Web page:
Another of the greenwashing signs is when a company says they are eco-friendly because they have done one good eco action. A few examples below:
- McDonald’s switched from plastic to paper straws. Paper straws have to be thrown in the general waste so they are non-recyclable. Also, this is not a long-term solution as trees are probably cut down to create them. It is better than plastic, and pretty much everywhere has made the switch. Even so, McDonald’s could be doing so much more such as using organic meat.
- BP installed solar panels and led advertising campaigns on their ‘low-carbon energy’ products. BP is one of the biggest fossil fuel companies!
- Starbucks created a strawless lid but it had more plastic in it than the previous lid and straw in total. They stated that this was a step in reducing their environmental footprint, and went on to say how harmful plastic is.
Solution: For food brands, bring a reusable travel mug with you! Stojo is my favourite to keep in my bag because it is collapsible so takes up hardly any room.
7. Look for what they don’t mention
This is a bit harder to think about, but it is one of the greenwashing signs I try to think about. Think about whether they mention their ethical standards, for example, do they know each stage of the lifecycle of their products? Do they regularly check with their suppliers to ensure the standard of the product, and the workers are ethical? Are the products 100% made with sustainable materials? 50% recycled plastic also means 50% non-recycled plastic. Have they mentioned how they are reducing their carbon footprint? Planting trees is not enough. Particularly look at companies who say that have reduced x amount of plastic since x year, but what about how much they are still producing?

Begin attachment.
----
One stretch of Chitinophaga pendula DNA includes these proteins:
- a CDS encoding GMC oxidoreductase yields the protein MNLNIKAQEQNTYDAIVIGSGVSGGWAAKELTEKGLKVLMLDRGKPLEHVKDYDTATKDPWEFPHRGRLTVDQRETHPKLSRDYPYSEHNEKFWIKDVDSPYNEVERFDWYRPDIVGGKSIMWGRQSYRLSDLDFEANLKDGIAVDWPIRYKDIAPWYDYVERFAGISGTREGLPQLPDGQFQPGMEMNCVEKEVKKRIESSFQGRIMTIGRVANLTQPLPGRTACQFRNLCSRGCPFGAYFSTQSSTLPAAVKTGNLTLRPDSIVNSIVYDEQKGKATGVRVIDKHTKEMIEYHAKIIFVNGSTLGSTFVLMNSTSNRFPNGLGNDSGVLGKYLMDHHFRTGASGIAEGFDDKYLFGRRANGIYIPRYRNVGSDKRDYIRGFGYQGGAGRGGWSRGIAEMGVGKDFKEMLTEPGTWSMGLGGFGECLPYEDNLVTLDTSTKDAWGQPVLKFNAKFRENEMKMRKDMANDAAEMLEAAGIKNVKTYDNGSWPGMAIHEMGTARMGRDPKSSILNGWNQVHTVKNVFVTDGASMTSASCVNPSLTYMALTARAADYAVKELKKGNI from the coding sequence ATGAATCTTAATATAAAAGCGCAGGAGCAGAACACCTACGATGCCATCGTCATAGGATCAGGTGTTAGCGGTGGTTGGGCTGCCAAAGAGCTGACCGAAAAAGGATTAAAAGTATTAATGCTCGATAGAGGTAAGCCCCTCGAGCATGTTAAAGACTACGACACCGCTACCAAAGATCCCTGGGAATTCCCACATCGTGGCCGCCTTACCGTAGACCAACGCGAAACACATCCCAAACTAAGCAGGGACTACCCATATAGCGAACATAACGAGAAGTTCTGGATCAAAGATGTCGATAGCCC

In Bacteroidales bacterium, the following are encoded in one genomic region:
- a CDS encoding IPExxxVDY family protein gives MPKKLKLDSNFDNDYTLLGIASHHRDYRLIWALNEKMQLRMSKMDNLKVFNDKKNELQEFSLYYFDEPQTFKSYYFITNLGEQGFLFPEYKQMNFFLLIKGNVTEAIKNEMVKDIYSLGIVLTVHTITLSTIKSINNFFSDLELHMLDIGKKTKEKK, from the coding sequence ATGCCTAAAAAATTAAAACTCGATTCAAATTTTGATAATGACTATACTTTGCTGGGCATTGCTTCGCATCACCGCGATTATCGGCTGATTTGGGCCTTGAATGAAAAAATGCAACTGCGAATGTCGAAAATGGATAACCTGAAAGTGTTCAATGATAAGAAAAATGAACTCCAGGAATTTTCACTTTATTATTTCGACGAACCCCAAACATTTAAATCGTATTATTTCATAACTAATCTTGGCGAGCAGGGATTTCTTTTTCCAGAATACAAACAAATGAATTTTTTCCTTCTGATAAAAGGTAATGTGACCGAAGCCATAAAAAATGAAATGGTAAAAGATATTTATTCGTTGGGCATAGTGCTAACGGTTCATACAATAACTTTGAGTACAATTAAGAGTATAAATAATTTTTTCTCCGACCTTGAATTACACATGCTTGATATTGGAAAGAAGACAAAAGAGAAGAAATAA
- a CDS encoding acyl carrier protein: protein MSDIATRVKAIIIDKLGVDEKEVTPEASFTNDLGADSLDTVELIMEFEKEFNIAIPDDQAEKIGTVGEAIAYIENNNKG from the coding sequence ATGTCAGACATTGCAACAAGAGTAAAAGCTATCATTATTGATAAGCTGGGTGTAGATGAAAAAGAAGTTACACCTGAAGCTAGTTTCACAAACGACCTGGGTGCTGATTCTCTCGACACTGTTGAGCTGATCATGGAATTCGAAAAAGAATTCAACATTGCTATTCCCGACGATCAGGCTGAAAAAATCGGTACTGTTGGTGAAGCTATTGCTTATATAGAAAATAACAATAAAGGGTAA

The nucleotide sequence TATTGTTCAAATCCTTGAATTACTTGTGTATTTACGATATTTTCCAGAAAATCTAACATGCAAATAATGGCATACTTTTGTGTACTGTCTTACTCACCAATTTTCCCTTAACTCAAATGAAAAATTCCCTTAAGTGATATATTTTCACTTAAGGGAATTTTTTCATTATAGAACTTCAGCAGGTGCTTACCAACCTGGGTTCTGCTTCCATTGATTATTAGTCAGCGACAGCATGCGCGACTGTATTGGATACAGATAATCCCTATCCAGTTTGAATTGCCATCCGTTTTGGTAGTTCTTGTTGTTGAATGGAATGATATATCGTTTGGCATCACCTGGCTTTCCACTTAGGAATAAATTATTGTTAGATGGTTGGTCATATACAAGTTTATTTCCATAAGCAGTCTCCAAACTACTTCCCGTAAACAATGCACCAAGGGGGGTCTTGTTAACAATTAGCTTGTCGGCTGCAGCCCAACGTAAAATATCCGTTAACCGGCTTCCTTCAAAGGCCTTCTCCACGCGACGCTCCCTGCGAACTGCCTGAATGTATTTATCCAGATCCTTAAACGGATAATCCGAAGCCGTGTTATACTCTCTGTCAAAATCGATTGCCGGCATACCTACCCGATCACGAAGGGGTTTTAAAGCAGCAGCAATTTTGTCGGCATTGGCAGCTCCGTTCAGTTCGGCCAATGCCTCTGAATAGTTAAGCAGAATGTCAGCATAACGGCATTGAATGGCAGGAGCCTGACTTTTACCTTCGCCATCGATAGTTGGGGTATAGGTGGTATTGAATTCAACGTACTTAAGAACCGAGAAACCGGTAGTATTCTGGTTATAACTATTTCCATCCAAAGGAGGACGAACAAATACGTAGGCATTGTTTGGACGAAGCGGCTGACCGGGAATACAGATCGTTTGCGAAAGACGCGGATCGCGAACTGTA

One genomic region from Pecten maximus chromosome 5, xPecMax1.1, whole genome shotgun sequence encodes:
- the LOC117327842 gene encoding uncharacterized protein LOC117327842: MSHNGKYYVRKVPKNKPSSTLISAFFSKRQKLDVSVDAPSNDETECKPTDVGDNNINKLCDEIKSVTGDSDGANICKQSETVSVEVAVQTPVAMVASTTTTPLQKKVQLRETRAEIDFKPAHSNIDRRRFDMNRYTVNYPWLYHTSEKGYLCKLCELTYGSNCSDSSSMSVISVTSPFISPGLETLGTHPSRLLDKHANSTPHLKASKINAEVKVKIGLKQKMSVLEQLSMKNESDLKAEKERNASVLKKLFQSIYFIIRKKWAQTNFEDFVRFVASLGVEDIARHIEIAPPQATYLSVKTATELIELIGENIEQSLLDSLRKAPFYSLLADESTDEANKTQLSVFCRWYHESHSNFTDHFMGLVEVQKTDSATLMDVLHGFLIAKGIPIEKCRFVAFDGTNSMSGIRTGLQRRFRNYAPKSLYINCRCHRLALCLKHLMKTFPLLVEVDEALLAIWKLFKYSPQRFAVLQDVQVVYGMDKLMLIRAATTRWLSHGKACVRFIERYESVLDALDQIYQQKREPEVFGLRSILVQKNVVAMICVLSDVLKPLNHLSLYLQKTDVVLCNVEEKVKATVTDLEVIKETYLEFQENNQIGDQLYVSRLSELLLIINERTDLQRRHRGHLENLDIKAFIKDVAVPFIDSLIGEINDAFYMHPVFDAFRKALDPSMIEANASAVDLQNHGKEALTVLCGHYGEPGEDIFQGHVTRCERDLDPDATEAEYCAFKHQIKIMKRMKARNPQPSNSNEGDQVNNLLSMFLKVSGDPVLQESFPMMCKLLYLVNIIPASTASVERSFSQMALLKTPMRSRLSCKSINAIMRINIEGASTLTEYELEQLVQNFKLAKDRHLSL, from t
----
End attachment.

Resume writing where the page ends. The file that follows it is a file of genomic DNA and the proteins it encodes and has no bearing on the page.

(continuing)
I hope this post has cleared up what greenwashing signs to look for when considering purchasing from a brand! I would really recommend checking out Good On You as they do a deep dive into fashion brands and say how ethical & sustainable brands are.
What greenwashing signs do you look for?